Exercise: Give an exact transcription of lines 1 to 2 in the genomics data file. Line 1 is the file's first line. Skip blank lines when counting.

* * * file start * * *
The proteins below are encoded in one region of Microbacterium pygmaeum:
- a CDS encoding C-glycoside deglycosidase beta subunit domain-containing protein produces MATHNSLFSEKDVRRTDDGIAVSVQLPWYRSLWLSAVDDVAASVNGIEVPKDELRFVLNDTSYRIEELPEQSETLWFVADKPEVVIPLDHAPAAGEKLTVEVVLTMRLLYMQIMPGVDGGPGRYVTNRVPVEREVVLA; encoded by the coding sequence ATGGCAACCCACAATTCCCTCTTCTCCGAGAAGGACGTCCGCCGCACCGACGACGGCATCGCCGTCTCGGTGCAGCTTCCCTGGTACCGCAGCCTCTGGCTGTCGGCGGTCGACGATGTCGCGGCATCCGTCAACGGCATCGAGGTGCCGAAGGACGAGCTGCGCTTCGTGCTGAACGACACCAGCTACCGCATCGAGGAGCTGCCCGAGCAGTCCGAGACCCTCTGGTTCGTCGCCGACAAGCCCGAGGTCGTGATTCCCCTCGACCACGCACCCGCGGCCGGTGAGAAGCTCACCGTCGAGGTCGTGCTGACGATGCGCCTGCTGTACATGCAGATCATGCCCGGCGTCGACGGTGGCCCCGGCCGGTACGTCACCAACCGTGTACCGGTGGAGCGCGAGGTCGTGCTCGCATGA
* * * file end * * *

The proteins below are encoded in one region of Microbacterium pygmaeum:
- a CDS encoding C-glycoside deglycosidase beta subunit domain-containing protein produces MATHNSLFSEKDVRRTDDGIAVSVQLPWYRSLWLSAVDDVAASVNGIEVPKDELRFVLNDTSYRIEELPEQSETLWFVADKPEVVIPLDHAPAAGEKLTVEVVLTMRLLYMQIMPGVDGGPGRYVTNRVPVEREVVLA; encoded by the coding sequence ATGGCAACCCACAATTCCCTCTTCTCCGAGAAGGACGTCCGCCGCACCGACGACGGCATCGCCGTCTCGGTGCAGCTTCCCTGGTACCGCAGCCTCTGGCTGTCGGCGGTCGACGATGTCGCGGCATCCGTCAACGGCATCGAGGTGCCGAAGGACGAGCTGCGCTTCGTGCTGAACGACACCAGCTACCGCATCGAGGAGCTGCCCGAGCAGTCCGAGACCCTCTGGTTCGTCGCCGACAAGCCCGAGGTCGTGATTCCCCTCGACCACGCACCCGCGGCCGGTGAGAAGCTCACCGTCGAGGTCGTGCTGACGATGCGCCTGCTGTACATGCAGATCATGCCCGGCGTCGACGGTGGCCCCGGCCGGTACGTCACCAACCGTGTACCGGTGGAGCGCGAGGTCGTGCTCGCATGA